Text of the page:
Profiling is a step that must be taken regardless of which model is chosen. Profiling, in the current context, means agreeing on general features of a distributed searching system. For example, a profile for such a system might state that all original data providers must provide access to title, author, and abstract fields. It may state that a response must include the same information and maybe a URL. In other words, a profile is a document that ensures some level of consistency when interacting across data sources.

The last step is implementation. This involves work depending on which model is chosen. If the ``hands-off" model is chosen, one must implement the distributed searching gateway and for each original data source, a driver must be written in order to interoperate with that source, mapping to the user interface. In this model, the programmer must be available at a moment's notice to alter any of the possibly hundreds of drivers when the original data provider alters their interface. Since no open standards are imposed, it is certain that frequent changes will occur, particularl since most of these systems will probably be HTML/CGI-based systems and will change for purely superficial reasons. If the second model is chosen, a communications server must be written and installed at the original data provider's site. A gateway application that need only speak a single protocol in parallel is then written. In this model, the gateway need only point to new data providers as they come online, not requiring any changing of source code.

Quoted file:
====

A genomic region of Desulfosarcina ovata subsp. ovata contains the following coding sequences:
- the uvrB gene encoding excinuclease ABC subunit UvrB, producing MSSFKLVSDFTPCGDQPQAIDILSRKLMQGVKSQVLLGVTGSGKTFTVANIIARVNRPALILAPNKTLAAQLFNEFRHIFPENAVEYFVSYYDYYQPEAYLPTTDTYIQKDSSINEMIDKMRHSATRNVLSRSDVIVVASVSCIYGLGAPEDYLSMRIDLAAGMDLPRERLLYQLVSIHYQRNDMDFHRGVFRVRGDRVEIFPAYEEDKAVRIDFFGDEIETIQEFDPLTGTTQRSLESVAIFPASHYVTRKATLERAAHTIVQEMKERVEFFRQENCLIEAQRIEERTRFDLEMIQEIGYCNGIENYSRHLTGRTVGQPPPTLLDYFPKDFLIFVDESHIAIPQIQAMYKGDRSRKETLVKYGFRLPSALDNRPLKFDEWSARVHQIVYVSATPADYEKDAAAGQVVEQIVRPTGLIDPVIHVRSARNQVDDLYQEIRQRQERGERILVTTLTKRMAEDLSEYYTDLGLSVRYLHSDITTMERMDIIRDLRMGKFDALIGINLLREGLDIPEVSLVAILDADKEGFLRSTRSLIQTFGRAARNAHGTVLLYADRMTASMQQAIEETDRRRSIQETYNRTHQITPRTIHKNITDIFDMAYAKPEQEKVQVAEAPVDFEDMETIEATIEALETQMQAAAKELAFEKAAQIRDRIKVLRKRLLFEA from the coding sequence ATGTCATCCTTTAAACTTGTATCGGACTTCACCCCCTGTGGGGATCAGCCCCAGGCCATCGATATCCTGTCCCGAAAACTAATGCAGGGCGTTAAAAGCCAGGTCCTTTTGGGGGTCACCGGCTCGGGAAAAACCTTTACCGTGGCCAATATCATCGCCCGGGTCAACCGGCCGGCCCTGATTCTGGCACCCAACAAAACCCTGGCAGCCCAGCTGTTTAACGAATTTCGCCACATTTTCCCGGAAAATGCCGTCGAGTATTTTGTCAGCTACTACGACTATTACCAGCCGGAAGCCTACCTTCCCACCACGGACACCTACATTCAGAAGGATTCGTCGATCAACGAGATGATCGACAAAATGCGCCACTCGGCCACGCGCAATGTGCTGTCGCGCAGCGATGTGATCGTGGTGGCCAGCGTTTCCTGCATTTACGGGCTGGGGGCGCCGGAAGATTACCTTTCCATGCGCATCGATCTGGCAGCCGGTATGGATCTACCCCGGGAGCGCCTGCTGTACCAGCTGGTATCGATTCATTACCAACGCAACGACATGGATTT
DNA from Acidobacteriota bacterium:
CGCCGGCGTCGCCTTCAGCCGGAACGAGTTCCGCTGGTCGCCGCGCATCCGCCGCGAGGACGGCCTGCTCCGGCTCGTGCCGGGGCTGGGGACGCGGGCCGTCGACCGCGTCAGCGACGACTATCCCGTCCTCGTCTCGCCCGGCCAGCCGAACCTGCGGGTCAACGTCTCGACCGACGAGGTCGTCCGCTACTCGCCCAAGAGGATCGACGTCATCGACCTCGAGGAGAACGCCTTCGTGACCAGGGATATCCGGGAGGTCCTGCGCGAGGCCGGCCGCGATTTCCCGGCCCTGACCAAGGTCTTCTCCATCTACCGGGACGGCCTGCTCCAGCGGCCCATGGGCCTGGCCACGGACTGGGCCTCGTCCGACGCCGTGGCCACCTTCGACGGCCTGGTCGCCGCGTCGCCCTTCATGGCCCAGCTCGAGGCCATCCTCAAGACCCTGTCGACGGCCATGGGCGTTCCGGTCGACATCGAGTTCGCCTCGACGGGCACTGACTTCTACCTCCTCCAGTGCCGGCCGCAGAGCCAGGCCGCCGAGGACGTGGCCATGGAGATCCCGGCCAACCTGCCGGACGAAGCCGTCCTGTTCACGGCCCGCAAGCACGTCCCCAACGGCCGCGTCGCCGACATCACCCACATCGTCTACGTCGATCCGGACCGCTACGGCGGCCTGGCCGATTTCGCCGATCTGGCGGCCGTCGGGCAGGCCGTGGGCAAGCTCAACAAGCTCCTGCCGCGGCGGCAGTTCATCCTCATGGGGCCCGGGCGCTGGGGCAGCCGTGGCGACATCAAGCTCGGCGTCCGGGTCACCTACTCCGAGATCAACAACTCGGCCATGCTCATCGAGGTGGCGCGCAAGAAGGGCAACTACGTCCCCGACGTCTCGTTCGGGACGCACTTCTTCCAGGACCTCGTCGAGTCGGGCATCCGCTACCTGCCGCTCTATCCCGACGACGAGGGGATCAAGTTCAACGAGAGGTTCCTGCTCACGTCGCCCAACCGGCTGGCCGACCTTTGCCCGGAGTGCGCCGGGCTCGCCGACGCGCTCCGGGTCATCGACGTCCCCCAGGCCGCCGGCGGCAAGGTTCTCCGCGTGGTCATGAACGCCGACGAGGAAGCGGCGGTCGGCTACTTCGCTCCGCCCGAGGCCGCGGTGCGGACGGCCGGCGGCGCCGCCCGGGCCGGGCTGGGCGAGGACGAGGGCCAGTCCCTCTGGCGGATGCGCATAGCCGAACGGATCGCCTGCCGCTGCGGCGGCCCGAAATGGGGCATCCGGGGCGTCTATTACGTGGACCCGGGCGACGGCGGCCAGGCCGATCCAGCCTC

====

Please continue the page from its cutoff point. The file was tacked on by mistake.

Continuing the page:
2. Pizazz

We chose a model based on a single information retrieval protocol, namely ANSI/NISO Z39.50. Z39.50 is a well-defined international standard used in academic, government, and commercial institutions. It defines a standard for interactive search and retrieval of database records from a data source over the Internet. We here announce a software distribution called Pizazz that includes a Z39.50 server toolkit. More information on Pizazz and other project details can be found at